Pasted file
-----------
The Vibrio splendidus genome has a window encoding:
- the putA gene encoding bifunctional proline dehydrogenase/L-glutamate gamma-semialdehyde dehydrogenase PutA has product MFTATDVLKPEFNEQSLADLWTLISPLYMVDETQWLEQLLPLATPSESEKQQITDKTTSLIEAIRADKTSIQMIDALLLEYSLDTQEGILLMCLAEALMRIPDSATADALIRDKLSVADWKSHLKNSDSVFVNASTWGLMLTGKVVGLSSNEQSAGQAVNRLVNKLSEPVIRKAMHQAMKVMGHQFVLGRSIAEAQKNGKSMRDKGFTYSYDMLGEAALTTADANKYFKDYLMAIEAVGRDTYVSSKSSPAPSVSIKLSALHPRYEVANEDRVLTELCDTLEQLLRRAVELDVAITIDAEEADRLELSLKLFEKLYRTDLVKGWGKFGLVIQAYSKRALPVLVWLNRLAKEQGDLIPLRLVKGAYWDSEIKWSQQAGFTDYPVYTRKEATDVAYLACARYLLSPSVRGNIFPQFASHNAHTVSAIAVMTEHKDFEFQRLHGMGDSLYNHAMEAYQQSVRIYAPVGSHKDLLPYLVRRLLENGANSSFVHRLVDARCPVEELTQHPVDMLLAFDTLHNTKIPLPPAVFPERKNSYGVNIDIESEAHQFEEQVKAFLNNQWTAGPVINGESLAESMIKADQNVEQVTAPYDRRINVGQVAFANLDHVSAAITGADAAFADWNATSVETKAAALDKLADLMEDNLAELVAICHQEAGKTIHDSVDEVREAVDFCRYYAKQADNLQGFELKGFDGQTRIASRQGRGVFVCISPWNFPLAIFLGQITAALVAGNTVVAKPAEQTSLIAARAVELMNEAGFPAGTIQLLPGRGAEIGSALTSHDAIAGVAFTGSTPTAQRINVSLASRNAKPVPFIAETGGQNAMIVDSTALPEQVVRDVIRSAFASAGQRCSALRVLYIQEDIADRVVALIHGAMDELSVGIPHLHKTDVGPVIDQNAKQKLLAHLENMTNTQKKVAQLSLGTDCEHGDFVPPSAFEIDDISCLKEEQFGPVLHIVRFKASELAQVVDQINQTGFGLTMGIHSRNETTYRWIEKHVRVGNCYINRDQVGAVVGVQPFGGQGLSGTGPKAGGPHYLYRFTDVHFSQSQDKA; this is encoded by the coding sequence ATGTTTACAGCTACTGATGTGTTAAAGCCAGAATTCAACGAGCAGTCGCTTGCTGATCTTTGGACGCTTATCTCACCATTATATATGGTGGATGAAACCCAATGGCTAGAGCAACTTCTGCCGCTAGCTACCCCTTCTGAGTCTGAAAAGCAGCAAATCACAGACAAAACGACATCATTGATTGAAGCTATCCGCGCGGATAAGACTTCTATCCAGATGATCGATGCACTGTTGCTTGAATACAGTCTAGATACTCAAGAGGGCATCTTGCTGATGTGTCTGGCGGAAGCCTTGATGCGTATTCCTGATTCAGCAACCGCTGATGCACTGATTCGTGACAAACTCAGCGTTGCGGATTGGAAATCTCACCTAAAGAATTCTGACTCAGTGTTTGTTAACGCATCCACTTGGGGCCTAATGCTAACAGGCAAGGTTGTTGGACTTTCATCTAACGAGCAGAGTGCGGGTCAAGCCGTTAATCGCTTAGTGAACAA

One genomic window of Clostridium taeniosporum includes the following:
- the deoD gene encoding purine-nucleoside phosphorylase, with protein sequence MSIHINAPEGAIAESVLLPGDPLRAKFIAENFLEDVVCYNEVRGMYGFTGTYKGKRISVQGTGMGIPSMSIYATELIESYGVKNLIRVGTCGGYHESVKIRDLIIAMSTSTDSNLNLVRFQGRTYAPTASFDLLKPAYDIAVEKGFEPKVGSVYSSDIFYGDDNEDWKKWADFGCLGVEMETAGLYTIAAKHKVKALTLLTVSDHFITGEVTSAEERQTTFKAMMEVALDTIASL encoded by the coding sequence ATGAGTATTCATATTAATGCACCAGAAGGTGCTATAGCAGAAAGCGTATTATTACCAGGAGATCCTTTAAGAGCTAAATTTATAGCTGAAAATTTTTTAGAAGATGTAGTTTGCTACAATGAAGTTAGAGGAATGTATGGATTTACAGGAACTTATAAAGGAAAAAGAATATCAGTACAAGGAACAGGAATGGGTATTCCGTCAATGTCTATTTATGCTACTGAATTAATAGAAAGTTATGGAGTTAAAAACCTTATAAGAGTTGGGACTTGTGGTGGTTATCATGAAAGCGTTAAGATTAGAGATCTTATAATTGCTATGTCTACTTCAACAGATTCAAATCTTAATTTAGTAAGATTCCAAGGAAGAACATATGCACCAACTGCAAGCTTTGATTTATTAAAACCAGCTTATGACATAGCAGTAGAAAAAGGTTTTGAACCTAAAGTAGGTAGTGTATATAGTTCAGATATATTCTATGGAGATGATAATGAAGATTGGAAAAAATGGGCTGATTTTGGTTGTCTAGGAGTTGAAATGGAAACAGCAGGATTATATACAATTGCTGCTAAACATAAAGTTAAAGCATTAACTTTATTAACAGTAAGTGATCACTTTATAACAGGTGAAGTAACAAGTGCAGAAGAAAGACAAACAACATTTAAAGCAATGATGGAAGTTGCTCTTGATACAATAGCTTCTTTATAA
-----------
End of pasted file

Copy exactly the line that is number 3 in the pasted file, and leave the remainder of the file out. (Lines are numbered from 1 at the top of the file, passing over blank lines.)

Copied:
One genomic window of Clostridium taeniosporum includes the following: